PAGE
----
Monday, September 26, 2011

Mt. Baker

Alright, I'm back. Back in Canada and back blogging again. After 3 months of absence, this is an attempt to keep in touch with the outside world again. Europe was awesome, crazy busy and just too much going on for writing a blog. Four days after our arrival in Canmore I found myself back on a plane for Seattle. The goal was to climb Mt. Baker, the most northern volcano in the US. Together with 2 more fun guides, Steve Banks and Mike Bromberg, both from Crested Butte, we were hoping to lead 5 climbers and 2 camera men up the north ridge. Long story short, a brutal storm prevented us to set foot on this beautiful summit, but we had a good fight and came close. In the end, everyone including the guides had a great adventure and we brought the team safe and happy back to civilization.
After a 4 hour car ride from Seattle we finally arrived at the ranger station of Mt. Baker, where there was high quality bouldering to be had. If I would have only known, I could have brought my crash pad - note the bone crushing landing to my right. Luckily, after a summer of guiding in Europe, I was so out of shape that I could not lift my second leg off the safe ground anyways.
Below you can see the only shot I got from the mountain we tried to climb, considering the fairly low elevation of just under 11000 feet, the glaciation is quite stout.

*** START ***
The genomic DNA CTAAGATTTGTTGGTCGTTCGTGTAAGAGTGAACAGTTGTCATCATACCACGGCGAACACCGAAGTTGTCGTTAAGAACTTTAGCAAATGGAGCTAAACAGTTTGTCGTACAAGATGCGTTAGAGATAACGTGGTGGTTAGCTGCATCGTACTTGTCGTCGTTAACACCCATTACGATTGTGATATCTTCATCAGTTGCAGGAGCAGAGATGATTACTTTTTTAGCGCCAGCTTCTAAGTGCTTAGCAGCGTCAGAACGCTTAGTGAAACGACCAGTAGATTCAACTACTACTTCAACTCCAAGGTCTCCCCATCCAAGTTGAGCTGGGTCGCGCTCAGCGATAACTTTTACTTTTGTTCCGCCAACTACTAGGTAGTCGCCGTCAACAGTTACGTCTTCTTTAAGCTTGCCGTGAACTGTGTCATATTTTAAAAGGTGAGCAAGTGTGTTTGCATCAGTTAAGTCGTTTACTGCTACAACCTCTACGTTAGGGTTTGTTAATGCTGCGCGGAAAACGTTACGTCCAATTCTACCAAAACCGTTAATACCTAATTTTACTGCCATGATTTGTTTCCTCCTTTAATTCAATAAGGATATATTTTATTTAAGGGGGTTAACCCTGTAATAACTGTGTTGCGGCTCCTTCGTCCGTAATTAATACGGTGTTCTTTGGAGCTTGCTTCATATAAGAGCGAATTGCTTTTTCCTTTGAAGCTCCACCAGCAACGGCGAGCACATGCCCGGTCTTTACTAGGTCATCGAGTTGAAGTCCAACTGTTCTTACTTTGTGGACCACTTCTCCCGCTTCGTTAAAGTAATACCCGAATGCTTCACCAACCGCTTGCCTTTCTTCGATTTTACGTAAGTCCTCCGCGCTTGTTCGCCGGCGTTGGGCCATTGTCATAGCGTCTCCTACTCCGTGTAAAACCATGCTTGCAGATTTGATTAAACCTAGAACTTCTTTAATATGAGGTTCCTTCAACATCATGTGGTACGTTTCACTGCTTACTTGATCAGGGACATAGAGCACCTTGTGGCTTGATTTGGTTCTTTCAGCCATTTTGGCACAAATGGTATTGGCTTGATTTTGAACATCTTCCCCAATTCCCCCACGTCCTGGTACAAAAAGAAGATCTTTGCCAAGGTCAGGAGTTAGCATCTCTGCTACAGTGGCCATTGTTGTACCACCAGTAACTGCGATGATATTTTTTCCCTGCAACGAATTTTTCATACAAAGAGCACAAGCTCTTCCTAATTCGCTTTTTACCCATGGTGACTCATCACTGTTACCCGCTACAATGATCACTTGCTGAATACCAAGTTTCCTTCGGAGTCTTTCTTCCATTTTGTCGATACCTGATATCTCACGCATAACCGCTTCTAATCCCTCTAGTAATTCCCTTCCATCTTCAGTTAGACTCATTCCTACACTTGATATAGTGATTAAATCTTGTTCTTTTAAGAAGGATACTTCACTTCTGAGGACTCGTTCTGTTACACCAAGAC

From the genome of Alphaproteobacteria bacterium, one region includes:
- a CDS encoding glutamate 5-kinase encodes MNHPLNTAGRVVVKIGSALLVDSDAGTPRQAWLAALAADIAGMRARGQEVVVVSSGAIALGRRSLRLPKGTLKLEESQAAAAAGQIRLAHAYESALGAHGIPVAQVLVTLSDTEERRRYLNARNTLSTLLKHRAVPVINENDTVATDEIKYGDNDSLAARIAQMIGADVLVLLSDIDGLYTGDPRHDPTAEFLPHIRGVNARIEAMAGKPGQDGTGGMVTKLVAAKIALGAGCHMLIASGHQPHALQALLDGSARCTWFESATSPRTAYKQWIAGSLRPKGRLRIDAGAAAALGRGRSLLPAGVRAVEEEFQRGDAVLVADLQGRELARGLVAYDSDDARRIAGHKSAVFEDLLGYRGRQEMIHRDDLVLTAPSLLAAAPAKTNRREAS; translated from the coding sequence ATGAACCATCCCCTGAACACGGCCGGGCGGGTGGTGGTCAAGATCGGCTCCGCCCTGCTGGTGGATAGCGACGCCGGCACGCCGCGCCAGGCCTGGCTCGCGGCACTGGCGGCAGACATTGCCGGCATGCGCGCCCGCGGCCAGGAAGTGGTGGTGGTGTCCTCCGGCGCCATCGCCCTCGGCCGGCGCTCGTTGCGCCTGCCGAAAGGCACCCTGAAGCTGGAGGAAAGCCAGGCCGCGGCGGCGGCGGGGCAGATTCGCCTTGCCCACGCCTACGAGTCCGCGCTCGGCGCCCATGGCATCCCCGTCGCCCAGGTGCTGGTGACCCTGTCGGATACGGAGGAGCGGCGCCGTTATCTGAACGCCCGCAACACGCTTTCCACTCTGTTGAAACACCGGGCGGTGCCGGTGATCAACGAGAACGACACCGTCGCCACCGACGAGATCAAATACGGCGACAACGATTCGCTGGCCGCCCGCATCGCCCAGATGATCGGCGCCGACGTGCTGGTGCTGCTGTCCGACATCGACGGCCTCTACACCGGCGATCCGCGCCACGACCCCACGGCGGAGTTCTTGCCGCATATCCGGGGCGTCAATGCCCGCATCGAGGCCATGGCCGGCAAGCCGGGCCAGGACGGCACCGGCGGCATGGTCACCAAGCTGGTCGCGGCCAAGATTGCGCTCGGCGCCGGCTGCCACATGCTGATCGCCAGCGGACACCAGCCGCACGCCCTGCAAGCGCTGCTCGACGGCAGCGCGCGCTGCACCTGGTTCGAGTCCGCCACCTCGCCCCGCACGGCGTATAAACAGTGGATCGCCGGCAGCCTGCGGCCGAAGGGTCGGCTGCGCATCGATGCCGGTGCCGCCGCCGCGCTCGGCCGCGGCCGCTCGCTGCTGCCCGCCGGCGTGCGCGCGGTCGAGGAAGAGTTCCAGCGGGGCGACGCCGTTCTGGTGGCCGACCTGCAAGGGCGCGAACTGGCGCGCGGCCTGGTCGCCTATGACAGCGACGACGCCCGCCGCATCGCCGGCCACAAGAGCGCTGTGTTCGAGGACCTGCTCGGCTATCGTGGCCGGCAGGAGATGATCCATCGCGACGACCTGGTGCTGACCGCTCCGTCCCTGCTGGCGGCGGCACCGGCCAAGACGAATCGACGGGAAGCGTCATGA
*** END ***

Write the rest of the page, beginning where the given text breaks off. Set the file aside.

A 3 hour hike with heavy packs through a magic west coast rain forest got us to high camp on the Heliotrope ridge.
After pitching the tents I ran up for another 1000 feet to check out the approach to the north ridge, just to make sure I find it with my cheesy headlamp the next morning. The reward for my efforts was this beautiful sunset amidst all those fully blooming wild flowers. Just freshly arrived from Europe I did not expect such a "fauna-tic" color show above tree line by mid September.
Back in camp I ran into one of our "clients" updating his diaries. Chad was very special and inspirational in his own way. He found the mountains helping him dealing with his disability, and his focus is to pass the message on to other challenged folks, very delightful to be with him.
Maybe an hour before we turned around, Steve and Mike trying to make sense between a map, compass and GPS in the intense white out.

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